all the wildflowers are gone.
usually they meet their end
softly, gently—wither and
fade into the crinkled
drought of summer. but today
the men from harrison street came
and tore up the tangled wreaths of
lupine and blackberry and clover.
the hills are bald. shorn.
spots of dirt peek through.
what once was a
cacophony of color and light
has become dead straw
on the side of the road.
i suppose that’s suburban perfection—
the harrison kind, at least.
we relinquish mossy roofs for
geometric shingles, lush meadows
for sculpted lawns. we give up
wilderness for order, sell away
inborn beauty to be
upper class, and yet wonder
where our freedom has gone.
if the prize for bitten tongues and swallowed words
is a crimson-splattered chasm in the back of our necks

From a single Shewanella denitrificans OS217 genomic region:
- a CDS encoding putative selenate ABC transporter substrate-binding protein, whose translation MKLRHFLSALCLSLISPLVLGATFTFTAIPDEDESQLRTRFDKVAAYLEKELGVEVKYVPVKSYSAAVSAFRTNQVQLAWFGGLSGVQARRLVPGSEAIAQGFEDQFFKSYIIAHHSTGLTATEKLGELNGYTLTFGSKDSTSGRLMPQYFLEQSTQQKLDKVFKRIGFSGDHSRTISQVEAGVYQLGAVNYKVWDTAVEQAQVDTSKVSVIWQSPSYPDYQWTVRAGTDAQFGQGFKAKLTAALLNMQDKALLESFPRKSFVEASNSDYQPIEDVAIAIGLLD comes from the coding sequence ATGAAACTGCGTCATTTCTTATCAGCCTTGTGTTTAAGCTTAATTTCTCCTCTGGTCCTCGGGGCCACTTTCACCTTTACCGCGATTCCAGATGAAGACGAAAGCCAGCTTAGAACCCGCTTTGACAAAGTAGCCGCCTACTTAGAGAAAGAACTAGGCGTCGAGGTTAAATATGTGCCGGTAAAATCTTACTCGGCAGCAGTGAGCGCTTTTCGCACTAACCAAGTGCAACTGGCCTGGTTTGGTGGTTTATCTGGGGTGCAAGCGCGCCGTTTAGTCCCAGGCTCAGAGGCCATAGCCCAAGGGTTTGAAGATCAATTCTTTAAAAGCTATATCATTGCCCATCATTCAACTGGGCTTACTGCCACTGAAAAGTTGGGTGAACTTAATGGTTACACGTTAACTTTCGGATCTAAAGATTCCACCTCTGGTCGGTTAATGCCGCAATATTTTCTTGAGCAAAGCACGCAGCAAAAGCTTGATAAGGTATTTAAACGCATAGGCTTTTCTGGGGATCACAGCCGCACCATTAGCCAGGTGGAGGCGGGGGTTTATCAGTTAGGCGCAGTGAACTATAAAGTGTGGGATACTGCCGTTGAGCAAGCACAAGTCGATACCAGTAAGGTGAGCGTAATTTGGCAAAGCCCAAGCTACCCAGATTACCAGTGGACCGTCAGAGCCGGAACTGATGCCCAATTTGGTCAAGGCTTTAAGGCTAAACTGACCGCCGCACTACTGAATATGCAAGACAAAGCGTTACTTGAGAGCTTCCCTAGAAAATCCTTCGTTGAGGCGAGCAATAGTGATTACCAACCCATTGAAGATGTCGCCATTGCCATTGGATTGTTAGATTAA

then we must all forfeit. what sense is there in
clinging to whiteness like religion only to be
rendered fatally silent? what pride is there in
wearily pursuing their bloody rules only to be
robbed regardless? no—we speak on our own terms,
feel the rusty words ascend our throats.
we play no longer.
we stalemate no longer.
By Anna Kiesewetter
Anna Kiesewetter is an incoming freshman at Stanford University from Issaquah, Washington. She was a 2020 American Voices Medal nominee for the Scholastic Writing Awards, and her work is published or forthcoming in Polyphony Lit, Prometheus Dreaming, Blue Marble Review, Trouvaille Review, and elsewhere. A firm believer in the psychological nature of literature, she writes to explore human experience and perception.